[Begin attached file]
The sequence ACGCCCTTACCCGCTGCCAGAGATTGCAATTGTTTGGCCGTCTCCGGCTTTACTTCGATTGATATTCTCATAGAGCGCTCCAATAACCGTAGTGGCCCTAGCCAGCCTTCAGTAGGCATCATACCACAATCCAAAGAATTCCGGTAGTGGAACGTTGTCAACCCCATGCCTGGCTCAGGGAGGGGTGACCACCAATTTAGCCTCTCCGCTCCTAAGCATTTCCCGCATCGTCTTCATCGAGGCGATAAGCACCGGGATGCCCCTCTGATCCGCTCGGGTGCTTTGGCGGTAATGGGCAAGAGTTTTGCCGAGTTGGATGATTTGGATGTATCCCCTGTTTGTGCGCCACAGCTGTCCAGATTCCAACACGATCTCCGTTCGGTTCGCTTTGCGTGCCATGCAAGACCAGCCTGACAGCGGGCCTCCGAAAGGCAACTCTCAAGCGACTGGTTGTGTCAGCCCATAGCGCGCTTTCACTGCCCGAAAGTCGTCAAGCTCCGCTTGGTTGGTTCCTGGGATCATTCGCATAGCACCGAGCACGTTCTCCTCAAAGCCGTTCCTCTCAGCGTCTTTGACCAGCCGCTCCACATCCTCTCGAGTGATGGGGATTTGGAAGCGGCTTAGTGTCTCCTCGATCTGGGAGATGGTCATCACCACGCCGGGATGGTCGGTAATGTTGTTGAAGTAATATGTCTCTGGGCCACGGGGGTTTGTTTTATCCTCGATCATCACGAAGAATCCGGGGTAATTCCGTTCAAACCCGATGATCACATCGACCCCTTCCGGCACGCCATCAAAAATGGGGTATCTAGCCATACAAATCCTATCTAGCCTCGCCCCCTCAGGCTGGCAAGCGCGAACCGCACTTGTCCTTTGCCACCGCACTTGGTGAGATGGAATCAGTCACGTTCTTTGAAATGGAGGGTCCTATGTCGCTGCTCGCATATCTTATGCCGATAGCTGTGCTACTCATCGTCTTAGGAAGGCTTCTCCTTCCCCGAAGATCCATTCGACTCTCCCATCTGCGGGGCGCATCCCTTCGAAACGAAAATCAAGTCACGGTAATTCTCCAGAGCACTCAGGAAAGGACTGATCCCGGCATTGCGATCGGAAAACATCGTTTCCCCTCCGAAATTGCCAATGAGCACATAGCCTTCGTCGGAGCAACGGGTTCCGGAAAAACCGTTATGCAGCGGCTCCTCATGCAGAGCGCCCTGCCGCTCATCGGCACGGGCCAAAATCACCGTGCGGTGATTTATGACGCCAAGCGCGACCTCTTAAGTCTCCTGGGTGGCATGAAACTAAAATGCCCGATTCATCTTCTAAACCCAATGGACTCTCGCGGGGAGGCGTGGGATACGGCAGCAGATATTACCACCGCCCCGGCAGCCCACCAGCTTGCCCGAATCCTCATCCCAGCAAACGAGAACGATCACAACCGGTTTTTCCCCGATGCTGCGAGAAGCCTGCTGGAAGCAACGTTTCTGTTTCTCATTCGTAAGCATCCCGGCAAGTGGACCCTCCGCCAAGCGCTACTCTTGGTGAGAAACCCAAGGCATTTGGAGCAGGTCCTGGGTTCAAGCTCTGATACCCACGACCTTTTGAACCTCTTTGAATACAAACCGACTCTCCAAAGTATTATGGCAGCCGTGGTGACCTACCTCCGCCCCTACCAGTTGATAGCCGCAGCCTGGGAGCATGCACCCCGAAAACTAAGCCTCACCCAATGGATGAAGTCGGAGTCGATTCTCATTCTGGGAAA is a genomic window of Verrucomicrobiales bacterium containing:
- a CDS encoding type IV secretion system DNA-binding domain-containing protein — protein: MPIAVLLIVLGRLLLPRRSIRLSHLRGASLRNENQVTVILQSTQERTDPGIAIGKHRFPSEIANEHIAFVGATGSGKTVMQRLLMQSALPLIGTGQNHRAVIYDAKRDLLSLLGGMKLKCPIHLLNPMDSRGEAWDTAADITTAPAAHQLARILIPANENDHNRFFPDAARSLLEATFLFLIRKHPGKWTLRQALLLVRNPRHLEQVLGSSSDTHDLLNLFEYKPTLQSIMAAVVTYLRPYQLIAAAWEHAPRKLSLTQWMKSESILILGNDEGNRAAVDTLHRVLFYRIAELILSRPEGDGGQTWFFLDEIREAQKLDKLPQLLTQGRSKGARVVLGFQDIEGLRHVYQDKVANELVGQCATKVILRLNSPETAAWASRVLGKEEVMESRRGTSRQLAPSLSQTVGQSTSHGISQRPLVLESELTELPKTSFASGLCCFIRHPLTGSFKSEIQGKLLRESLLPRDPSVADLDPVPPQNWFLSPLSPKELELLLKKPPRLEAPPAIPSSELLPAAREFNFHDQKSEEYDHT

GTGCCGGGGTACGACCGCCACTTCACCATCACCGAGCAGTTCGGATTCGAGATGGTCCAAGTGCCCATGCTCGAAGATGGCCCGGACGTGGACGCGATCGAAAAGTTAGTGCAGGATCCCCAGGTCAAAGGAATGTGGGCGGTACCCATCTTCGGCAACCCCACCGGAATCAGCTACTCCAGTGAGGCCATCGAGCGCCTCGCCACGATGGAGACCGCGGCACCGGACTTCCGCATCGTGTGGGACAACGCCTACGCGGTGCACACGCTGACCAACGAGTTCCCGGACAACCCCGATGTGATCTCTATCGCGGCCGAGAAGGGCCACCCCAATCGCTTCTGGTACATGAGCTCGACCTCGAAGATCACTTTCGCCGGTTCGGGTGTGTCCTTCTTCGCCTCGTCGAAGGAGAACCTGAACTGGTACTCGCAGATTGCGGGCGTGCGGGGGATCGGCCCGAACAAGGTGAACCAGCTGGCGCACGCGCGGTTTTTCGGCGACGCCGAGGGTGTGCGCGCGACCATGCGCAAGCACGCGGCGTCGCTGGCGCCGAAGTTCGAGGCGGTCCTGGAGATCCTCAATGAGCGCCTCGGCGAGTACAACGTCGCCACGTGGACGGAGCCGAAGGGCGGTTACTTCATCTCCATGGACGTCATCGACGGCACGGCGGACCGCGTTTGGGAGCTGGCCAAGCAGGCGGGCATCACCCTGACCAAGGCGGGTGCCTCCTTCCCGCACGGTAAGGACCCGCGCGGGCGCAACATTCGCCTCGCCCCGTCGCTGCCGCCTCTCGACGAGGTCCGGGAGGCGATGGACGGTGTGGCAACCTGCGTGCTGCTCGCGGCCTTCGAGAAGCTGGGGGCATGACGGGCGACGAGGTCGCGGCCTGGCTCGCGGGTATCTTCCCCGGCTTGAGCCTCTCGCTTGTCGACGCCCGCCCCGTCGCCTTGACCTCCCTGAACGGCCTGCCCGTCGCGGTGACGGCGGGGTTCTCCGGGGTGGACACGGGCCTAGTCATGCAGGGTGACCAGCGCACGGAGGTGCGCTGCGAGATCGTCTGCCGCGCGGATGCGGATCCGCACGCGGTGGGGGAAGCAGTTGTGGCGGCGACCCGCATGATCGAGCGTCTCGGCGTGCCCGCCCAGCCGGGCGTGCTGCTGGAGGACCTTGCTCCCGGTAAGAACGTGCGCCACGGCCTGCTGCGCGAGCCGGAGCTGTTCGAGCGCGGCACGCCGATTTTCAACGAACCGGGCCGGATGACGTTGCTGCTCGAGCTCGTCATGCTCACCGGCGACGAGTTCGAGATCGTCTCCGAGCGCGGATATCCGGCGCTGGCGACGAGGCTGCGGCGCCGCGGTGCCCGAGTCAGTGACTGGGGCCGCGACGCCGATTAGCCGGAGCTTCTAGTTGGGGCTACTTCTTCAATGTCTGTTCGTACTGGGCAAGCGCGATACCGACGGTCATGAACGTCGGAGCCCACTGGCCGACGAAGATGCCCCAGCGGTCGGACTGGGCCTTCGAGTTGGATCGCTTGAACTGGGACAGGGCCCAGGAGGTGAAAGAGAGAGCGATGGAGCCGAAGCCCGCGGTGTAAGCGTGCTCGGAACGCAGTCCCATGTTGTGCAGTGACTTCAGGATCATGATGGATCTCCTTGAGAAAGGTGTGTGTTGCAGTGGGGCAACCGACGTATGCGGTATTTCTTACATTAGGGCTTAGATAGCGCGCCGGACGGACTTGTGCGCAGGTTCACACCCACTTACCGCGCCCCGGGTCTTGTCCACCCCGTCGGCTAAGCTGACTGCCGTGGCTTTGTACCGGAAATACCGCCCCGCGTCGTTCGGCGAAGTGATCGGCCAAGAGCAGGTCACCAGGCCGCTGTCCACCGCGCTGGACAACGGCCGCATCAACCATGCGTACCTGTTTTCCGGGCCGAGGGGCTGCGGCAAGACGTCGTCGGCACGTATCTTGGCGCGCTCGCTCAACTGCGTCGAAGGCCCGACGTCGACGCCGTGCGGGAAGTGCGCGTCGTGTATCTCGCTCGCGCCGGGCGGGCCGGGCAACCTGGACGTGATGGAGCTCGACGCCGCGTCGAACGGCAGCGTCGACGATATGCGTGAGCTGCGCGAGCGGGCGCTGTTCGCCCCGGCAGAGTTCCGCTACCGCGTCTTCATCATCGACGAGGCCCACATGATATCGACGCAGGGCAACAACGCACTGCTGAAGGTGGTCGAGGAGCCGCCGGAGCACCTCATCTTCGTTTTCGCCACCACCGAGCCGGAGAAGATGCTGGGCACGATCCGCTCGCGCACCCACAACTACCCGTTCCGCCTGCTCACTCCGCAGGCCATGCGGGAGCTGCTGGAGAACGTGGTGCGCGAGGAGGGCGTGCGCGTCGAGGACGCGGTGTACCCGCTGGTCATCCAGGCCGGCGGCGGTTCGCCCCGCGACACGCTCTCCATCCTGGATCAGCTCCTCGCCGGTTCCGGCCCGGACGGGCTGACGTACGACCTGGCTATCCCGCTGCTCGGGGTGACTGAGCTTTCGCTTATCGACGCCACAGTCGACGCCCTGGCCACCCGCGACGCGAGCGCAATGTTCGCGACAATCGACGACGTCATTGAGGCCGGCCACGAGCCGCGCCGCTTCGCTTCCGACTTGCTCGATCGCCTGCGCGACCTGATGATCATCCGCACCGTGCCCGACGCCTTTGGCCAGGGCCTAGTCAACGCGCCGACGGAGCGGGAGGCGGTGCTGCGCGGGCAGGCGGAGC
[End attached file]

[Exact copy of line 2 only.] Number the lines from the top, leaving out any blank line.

- a CDS encoding type IV secretion system DNA-binding domain-containing protein — protein: MPIAVLLIVLGRLLLPRRSIRLSHLRGASLRNENQVTVILQSTQERTDPGIAIGKHRFPSEIANEHIAFVGATGSGKTVMQRLLMQSALPLIGTGQNHRAVIYDAKRDLLSLLGGMKLKCPIHLLNPMDSRGEAWDTAADITTAPAAHQLARILIPANENDHNRFFPDAARSLLEATFLFLIRKHPGKWTLRQALLLVRNPRHLEQVLGSSSDTHDLLNLFEYKPTLQSIMAAVVTYLRPYQLIAAAWEHAPRKLSLTQWMKSESILILGNDEGNRAAVDTLHRVLFYRIAELILSRPEGDGGQTWFFLDEIREAQKLDKLPQLLTQGRSKGARVVLGFQDIEGLRHVYQDKVANELVGQCATKVILRLNSPETAAWASRVLGKEEVMESRRGTSRQLAPSLSQTVGQSTSHGISQRPLVLESELTELPKTSFASGLCCFIRHPLTGSFKSEIQGKLLRESLLPRDPSVADLDPVPPQNWFLSPLSPKELELLLKKPPRLEAPPAIPSSELLPAAREFNFHDQKSEEYDHT